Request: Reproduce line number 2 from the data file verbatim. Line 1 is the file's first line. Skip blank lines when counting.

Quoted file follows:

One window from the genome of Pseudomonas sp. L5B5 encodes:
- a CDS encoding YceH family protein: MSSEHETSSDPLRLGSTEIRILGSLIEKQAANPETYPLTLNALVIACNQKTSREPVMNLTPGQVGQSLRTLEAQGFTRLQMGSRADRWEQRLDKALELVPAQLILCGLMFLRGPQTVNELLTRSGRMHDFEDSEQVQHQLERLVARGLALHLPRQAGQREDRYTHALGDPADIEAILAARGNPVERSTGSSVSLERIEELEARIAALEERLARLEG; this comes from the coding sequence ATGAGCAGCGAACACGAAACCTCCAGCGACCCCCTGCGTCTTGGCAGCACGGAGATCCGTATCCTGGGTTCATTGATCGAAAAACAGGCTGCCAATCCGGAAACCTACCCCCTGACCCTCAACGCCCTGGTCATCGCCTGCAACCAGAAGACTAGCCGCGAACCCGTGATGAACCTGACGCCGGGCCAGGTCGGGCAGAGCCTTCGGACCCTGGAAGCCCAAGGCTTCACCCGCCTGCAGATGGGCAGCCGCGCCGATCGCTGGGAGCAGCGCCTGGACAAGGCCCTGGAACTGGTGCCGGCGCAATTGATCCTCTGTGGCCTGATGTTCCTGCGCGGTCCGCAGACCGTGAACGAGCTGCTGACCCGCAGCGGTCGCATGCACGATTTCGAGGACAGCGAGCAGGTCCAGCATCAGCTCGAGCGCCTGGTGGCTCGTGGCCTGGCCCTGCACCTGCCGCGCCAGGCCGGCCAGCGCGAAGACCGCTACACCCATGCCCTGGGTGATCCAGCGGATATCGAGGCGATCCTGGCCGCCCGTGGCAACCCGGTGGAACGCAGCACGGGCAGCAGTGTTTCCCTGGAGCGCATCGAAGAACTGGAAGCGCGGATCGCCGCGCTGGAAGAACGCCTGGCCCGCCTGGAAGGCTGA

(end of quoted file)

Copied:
- a CDS encoding YceH family protein: MSSEHETSSDPLRLGSTEIRILGSLIEKQAANPETYPLTLNALVIACNQKTSREPVMNLTPGQVGQSLRTLEAQGFTRLQMGSRADRWEQRLDKALELVPAQLILCGLMFLRGPQTVNELLTRSGRMHDFEDSEQVQHQLERLVARGLALHLPRQAGQREDRYTHALGDPADIEAILAARGNPVERSTGSSVSLERIEELEARIAALEERLARLEG; this comes from the coding sequence ATGAGCAGCGAACACGAAACCTCCAGCGACCCCCTGCGTCTTGGCAGCACGGAGATCCGTATCCTGGGTTCATTGATCGAAAAACAGGCTGCCAATCCGGAAACCTACCCCCTGACCCTCAACGCCCTGGTCATCGCCTGCAACCAGAAGACTAGCCGCGAACCCGTGATGAACCTGACGCCGGGCCAGGTCGGGCAGAGCCTTCGGACCCTGGAAGCCCAAGGCTTCACCCGCCTGCAGATGGGCAGCCGCGCCGATCGCTGGGAGCAGCGCCTGGACAAGGCCCTGGAACTGGTGCCGGCGCAATTGATCCTCTGTGGCCTGATGTTCCTGCGCGGTCCGCAGACCGTGAACGAGCTGCTGACCCGCAGCGGTCGCATGCACGATTTCGAGGACAGCGAGCAGGTCCAGCATCAGCTCGAGCGCCTGGTGGCTCGTGGCCTGGCCCTGCACCTGCCGCGCCAGGCCGGCCAGCGCGAAGACCGCTACACCCATGCCCTGGGTGATCCAGCGGATATCGAGGCGATCCTGGCCGCCCGTGGCAACCCGGTGGAACGCAGCACGGGCAGCAGTGTTTCCCTGGAGCGCATCGAAGAACTGGAAGCGCGGATCGCCGCGCTGGAAGAACGCCTGGCCCGCCTGGAAGGCTGA